Calling Commands and Pipelines from inside a script
In some cases it is necessary to callback PIPEFORCE hub and execute commands or pipelines from inside a Python function. For example if you would like to lookup some data from the property store, trigger automations or send messages to name just a few use cases.
This can be done, by simply defining the named argument pipeforce in your function signature. In case such an argument exists, the FaaS service automatically injects a new instance of PipeforceClient with it so it can be used inside your function. This client is already setup with current authentication and tracing features so no need for you to configure this.
In this example we will use the auto-injected pipeforce client in order to load a property value from the property store:
For performance reasons function.get without any parameters will return a list which doesn't contain the code of the functions. In order to see the code, you have to query for a single function using command function.get and parameter name set to the function you would like to return:
You can also install dependencies for your Python scripts from the PyPi package index. To do so, declare a function on_requirements() without any args and return a list of requirements to be installed. For example:
You can develop your Python functions in many different ways and you should choose the way, which works best for you. In this section we would like to show you some of our best practises how to write Python Functions as a Service very effectively. Pick the ideas you like here for your own workflow.
Create a new project folder and initialize it as a PIPEFORCE app by calling the command pi init on your terminal using the PIPEFORCE CLI tool. This will create the required folder structure for you.
Then inside this folder create a new app by calling pi new app.
Then open the project folder with the IDE of your choice. We suggest to develop the Python functions locally using an advanced IDE of your choice like Microsoft Visual Studio Code or IntelliJ for example.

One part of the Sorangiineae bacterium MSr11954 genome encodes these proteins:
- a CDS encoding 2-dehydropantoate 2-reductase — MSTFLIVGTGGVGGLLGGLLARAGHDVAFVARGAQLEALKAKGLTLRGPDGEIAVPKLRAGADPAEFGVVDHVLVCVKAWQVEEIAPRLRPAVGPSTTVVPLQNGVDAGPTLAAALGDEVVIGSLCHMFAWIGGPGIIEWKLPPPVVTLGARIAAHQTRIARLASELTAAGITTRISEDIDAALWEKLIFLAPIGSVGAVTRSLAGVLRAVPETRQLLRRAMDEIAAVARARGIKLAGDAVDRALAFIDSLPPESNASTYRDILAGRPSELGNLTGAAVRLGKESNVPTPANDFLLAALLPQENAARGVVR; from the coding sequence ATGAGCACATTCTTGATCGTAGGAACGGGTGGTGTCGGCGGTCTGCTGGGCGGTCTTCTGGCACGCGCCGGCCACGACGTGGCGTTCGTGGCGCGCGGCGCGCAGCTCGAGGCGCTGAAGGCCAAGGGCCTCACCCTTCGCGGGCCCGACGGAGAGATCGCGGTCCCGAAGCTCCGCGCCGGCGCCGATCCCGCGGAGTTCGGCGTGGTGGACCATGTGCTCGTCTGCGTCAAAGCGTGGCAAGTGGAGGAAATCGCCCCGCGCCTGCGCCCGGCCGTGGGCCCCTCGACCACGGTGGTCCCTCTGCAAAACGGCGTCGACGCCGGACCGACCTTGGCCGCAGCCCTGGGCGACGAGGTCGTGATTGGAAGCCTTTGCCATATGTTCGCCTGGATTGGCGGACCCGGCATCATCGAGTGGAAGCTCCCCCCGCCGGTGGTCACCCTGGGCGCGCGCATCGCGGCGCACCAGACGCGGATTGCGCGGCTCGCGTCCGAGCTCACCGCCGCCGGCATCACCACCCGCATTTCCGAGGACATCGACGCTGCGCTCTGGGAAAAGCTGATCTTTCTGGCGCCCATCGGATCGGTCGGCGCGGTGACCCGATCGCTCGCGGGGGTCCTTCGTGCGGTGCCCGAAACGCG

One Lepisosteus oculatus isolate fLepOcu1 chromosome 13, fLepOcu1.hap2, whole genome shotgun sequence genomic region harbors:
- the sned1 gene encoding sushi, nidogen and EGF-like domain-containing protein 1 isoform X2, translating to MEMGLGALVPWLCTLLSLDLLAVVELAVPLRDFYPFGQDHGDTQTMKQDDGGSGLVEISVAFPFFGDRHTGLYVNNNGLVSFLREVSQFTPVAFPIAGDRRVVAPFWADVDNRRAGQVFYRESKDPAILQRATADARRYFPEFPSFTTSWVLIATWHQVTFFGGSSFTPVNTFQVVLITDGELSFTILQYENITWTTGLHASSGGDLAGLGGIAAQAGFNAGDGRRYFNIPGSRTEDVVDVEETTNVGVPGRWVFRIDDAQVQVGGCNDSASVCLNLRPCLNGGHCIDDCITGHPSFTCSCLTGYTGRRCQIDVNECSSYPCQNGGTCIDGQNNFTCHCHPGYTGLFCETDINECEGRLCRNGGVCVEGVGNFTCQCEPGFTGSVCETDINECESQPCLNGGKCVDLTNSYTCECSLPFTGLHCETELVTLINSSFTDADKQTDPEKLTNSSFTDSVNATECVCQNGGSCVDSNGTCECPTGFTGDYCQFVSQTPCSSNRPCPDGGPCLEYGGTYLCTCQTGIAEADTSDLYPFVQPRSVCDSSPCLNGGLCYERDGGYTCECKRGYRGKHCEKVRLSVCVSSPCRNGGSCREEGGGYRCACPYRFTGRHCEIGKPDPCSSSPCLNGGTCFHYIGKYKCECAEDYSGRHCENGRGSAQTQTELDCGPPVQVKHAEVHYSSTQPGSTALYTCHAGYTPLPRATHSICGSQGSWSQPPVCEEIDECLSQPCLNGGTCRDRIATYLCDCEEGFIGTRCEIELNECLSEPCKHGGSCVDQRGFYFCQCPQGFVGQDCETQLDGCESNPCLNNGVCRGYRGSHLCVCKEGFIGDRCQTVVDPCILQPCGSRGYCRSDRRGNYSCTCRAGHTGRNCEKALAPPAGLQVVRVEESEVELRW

Go to your newly created app folder and create a new sub folder function in it.
Then create a Python script inside this folder. For example hello.py with a script code like this:
Finally, you can deploy your function to the FaaS backend by calling pi publish. This will install your function in the PIPEFORCE backend and makes it available to the other components in PIPEFORCE.
You can execute your function from inside any pipeline then by using the command function.run.
We highly recommend to always develop your functions first locally and write tests for them as part of the development process. Only after all local test runs haven been passed, deploy your function to the backend.
What works here best for us, is putting the test functions also into the same FaaS Python script.
See this example in order to add some test functions:
result = function()
assert result == "Hello", "I expect Hello here"
result = function()
assert result == "World", "This probably will fail"
if __name__ == "__main__":
As you can see, we added two test functions here. Each of it starts with prefix test_. Additionally we added an advice in order to run these test functions whenever the script is directly executed. This way you can run an debug your script locally in your IDE or by calling it directly from your local terminal:
Instead of calling each test function inside the __main__ advice (which is sometimes the only possible way in case you cannot install additional packages), we recommend to execute a unit testing framework like pytest for example in order to pick-up and execute all of your test functions automatically for you:
pip install pytest
After you have installed pytest you can run all your test functions using a command in your terminal like this:
The tool pytest will automatically execute all functions starting with prefix test_. In this case, you do not need the __main__ section any longer.
Once the function has been deployed to PIPEFORCE, you can run the test functions online by using the command test.run or in the Test section of the PIPEFORCE WebUI.
One last thing we would like to recommend to you is using a source code control system like GitHub in order to manage different versions of your scripts and share them with other developers in your team easily.
To do so, you can create a new repository for your whole project folder and commit anything into this repo.